- making all necessary company filings and notifying the relevant authorities (e.g. Companies House, HMRC)
- paying liquidation costs and the final tax bills
- updating all creditors and involving them in decisions, where necessary
- making payments to creditors
- interviewing the directors and reporting on what went wrong in the company
- getting the company removed from the Companies House register
Throughout the entire process, the liquidator acts in the interests of the company’s creditors, not the directors or shareholders.
Option 3: Make an application to the court for compulsory liquidation
In certain circumstances, the directors of an insolvent company can ask the court to order the company to cease trading and be wound up. This procedure is known as compulsory liquidation.
You can make an application to the court for compulsory liquidation if you are able to show that:
- your company is unable to pay its debts of £750 or more
- 75% (by value of shares) of the company’s shareholders agree to it
The application for compulsory liquidation is known as a ‘winding-up’ petition.
Creditors can also make a winding-up petition against your company if they are owed £750 or more and can prove that the company is unable to pay them.
Compulsory liquidation can be costly, and involves a lot of paperwork and a court hearing. If the petition is successful, the court will appoint an official receiver to take charge of your company’s liquidation.
If you can pay off your company’s debts
If you are able to pay your company’s debts in full (for example, by selling off business assets or using your own money), you can close the company afterward by making an application for voluntary strike off.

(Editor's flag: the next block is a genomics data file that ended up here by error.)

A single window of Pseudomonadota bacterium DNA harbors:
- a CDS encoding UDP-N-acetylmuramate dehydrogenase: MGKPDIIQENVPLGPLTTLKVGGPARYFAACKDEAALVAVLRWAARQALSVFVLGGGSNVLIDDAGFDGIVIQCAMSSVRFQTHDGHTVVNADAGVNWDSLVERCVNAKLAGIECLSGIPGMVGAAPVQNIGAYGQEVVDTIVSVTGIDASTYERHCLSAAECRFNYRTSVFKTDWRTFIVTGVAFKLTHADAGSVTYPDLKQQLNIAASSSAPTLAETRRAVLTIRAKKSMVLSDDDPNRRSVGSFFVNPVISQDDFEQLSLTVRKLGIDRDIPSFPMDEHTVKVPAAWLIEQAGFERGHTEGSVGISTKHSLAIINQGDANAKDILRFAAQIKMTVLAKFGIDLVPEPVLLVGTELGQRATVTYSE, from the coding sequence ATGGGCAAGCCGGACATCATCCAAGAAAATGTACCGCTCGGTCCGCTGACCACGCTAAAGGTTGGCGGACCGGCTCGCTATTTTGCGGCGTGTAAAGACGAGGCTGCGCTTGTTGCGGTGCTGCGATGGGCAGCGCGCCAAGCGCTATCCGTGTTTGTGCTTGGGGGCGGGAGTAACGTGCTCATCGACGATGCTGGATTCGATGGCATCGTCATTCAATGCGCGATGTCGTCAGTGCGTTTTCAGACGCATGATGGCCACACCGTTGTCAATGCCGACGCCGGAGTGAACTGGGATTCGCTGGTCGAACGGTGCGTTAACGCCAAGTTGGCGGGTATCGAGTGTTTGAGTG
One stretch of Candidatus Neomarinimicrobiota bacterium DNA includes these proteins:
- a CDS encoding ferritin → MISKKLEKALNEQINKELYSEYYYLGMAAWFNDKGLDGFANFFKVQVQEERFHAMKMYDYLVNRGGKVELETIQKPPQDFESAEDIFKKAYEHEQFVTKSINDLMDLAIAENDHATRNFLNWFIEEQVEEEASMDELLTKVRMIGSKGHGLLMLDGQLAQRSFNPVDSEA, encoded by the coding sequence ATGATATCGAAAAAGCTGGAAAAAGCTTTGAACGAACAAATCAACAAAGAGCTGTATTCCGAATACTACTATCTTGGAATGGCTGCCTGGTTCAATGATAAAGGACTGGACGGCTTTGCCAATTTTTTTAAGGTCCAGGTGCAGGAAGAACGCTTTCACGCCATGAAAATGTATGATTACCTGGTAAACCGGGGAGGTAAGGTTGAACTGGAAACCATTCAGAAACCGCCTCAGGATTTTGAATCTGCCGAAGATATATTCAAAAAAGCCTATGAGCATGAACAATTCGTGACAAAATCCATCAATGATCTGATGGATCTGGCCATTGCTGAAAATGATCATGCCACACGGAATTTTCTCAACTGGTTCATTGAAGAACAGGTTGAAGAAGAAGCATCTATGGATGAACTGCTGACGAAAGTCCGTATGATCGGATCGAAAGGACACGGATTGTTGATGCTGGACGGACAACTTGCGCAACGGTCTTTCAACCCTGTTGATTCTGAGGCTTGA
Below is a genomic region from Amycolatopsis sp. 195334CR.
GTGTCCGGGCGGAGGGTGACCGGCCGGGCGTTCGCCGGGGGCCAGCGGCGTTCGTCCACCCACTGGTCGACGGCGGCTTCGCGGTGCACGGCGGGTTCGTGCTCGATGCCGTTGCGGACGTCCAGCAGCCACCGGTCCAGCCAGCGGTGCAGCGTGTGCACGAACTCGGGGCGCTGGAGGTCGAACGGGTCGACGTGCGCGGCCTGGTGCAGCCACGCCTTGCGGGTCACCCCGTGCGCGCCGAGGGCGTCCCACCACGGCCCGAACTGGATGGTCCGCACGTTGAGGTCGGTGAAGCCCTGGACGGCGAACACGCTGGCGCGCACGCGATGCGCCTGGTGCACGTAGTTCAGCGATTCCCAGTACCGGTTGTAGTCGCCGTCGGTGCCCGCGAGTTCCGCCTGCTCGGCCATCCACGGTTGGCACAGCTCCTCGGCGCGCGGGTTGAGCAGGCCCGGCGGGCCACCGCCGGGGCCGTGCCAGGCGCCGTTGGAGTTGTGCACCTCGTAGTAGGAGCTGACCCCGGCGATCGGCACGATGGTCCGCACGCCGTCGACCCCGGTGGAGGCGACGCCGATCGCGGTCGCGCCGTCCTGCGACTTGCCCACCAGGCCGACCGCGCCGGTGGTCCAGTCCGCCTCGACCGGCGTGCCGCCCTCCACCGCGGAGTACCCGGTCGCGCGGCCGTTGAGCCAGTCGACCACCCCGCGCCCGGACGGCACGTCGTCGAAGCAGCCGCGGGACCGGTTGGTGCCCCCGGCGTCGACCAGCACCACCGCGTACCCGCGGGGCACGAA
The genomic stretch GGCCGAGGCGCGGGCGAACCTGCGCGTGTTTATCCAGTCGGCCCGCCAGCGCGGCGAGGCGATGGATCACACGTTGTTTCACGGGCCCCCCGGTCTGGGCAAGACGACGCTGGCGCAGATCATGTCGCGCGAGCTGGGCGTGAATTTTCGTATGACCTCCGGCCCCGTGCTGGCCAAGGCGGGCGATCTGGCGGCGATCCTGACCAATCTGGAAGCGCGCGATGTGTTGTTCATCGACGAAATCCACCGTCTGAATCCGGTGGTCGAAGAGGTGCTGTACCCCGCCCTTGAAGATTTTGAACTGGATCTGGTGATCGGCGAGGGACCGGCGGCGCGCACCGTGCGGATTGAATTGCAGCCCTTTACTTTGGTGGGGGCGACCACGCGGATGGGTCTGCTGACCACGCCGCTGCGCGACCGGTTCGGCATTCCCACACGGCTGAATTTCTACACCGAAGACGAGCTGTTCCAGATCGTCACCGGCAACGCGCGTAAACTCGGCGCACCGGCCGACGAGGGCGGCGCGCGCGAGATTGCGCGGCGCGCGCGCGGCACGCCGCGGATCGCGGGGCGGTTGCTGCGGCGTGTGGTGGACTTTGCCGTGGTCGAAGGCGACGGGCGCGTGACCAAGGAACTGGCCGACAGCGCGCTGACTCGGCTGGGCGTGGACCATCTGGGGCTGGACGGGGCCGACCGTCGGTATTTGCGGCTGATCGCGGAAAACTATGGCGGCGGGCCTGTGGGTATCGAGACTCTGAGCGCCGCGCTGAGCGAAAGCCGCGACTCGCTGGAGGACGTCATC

However, you will need to wait three months after ceasing trading, selling assets, and concluding the affairs of the business before applying to strike off (dissolve) the company.
When you are ready to do so, you will need to complete Companies House form DS01. This form must be signed by a majority of the company’s directors.
Be sure to deal with any remaining business assets beforehand, including closing your business bank account – otherwise, anything that is left will automatically go to the Crown.
If your application is successful, Companies House will send you a confirmation letter and publish a notice of the proposed strike off in The Gazette.
Provided that no objections are made by any third party within two months of the publication, your company will be struck off the register. Companies House will then publish a second notice in The Gazette to confirm that your company has been dissolved and no longer exists.
Can I set up a new company after closing an insolvent company?
Unless you are subject to a director disqualification order, you can set up a new company before or after closing an insolvent one.
The company formation process is exactly the same – you will choose a company name, make an application to Companies House, and register with HMRC for Corporation Tax.
However, there are certain restrictions that you may need to consider. These exist to prevent directors from setting up a new company simply to avoid paying debts:
- If your previous company was wound up by a compulsory liquidation procedure, you may be prohibited from using the same company name, or one that is very similar
- If your previous company failed to pay all of its taxes, HMRC may ask you to provide a security deposit
- If your new company buys assets from the old company, a fair price must be paid for the items. The sale must be legitimate, so you cannot dispose of assets at a discounted price below market value – doing so would be fraudulent
Depending on your situation, you may also struggle to access business finance from lenders or get credit accounts with suppliers and service providers.
The last thing you would want to happen is to find yourself in the same situation again, so it would be best to speak to a business advisor or accountant before setting up a new company.
Thanks for reading